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There is no reliable evidence to suggest that even long-term intensive use of computer screens (VDUs) is damaging to the eyes. However, it is true that VDU users tend to complain of eye strain more than non-users. This is likely to be due to fatigue through causes such as:
Any of these conditions could lead to fatigue; all can be overcome through good design of the working environment and by regular eyecare.
When you work at a VDU your eyes can be focused on the screen for long periods so it is important to take a brief rest and give your eyes a break every 20-30 minutes. You should have sufficient space behind the screen for you to be able to look beyond it and relax your eyes. If not, try looking out of a window for a few minutes.
You should adjust your VDU to levels of brightness and contrast that you find comfortable. Keep the screen clean and free of dust and fingermarks. If possible, position it so that windows or other light sources are to the side rather than in front or behind it – if you can see a window or light unit reflected in the screen, move the VDU until the reflections disappear, or adjust blinds or curtains.
The surface of the screen should be between 33 and 100 cms from your eyes and if you are working from copy documents, these should be placed at roughly the same distance to avoid continual re-focusing.
Try to eliminate as much glare as possible from the region around your screen. This is not always straightforward, but as a general rule:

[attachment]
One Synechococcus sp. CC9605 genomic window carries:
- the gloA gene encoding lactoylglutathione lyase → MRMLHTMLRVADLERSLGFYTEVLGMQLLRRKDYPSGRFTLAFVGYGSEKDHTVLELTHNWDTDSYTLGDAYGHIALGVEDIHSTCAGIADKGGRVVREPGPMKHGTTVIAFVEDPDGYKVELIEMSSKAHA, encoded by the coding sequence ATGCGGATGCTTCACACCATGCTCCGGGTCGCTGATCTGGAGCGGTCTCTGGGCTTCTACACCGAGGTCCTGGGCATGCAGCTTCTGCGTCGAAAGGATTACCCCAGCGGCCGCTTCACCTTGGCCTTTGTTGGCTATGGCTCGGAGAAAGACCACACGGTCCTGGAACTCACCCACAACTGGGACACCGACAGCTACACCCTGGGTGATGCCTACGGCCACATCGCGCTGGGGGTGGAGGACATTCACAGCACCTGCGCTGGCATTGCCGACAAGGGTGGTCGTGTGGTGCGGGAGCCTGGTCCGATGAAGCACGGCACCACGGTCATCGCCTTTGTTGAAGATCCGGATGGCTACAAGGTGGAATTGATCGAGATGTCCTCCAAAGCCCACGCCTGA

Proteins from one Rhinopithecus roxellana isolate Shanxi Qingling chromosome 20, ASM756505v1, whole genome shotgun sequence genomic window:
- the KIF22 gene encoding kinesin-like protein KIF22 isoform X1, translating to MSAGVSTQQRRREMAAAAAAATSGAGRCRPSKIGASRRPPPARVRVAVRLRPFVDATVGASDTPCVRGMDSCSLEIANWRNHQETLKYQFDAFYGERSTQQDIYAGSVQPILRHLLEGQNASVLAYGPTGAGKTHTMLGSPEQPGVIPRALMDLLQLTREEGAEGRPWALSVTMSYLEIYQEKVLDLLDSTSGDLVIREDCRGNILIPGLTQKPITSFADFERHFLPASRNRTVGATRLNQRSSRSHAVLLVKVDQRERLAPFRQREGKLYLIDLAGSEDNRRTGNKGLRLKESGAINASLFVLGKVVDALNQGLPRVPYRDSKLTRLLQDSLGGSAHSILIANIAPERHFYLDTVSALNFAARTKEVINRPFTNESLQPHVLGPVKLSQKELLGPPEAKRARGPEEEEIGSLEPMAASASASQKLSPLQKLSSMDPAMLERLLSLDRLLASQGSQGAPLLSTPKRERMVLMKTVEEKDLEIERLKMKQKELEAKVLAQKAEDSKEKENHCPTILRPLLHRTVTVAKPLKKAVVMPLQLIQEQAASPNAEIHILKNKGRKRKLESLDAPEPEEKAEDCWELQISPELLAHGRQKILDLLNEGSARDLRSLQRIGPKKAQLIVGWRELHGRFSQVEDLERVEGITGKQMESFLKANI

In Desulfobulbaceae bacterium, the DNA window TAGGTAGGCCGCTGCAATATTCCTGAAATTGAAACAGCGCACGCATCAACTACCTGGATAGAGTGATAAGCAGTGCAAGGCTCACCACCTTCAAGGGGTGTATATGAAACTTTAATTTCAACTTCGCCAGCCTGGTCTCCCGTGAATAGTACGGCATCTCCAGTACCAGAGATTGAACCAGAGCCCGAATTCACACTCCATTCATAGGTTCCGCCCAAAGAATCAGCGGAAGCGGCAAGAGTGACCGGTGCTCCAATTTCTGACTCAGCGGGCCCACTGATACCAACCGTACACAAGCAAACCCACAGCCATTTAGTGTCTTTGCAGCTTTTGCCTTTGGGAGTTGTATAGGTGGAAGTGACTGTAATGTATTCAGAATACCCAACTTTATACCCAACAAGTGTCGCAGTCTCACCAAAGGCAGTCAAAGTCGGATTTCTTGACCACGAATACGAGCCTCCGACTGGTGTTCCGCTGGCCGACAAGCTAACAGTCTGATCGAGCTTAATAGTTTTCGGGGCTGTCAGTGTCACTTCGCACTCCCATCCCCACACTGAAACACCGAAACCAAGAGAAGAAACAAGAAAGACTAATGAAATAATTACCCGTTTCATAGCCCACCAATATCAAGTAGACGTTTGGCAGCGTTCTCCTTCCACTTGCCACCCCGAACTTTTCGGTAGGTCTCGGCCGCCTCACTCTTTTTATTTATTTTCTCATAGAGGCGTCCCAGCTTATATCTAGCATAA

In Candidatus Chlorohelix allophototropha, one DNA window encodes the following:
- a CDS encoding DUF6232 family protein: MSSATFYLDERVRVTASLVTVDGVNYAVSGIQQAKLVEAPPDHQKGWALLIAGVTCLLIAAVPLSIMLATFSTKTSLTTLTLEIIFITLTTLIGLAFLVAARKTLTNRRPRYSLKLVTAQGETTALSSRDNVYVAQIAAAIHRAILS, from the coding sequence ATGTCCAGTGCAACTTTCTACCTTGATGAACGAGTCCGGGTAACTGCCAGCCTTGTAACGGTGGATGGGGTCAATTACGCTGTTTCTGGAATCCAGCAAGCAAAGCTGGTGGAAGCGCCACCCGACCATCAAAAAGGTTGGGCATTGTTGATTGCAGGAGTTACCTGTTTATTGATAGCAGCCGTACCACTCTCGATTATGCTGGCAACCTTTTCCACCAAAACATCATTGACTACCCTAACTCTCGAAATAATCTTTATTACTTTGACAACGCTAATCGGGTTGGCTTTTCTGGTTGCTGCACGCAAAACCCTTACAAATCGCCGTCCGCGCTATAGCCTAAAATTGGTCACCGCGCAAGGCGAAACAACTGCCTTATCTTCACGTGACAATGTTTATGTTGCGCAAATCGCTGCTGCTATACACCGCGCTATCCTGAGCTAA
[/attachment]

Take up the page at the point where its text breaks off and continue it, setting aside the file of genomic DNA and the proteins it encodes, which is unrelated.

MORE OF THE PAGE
Since 1993 EC legislation has placed responsibilities on employers whose employees regularly use VDUs as part of their work. These regulations are also designed to protect users who may work for an employer from home, or any other location that is not the employer’s main office. If you are classified as a user, your employer must:
Only a small proportion of users will need spectacles specifically for working at a VDU and the majority of these will be what is known as presbyopic. Presbyopia affects us all as we get older. Around the age of 45, people begin to find they lose the ability to focus on objects that are close up. Spectacles with single vision, bifocal or varifocal lenses can all be used successfully for VDU work.
Contact lenses are also suitable, but wearers should try to blink regularly which keeps the lenses comfortable. When you concentrate on the screen for long periods, your normal blinking rate slows down.
Reflection-free lenses are well worth considering for VDU users. As they eliminate almost all reflections, VDU glare is considerably reduced, providing clearer and sharper vision.
We can provide a full eye examination service for your employees. During the eye examination we will examine the eyes of your employees thoroughly as well as test their sight for any visual anomaly. Spectacles will only be prescribed if they are found to be a benefit.
Please contact us for further information.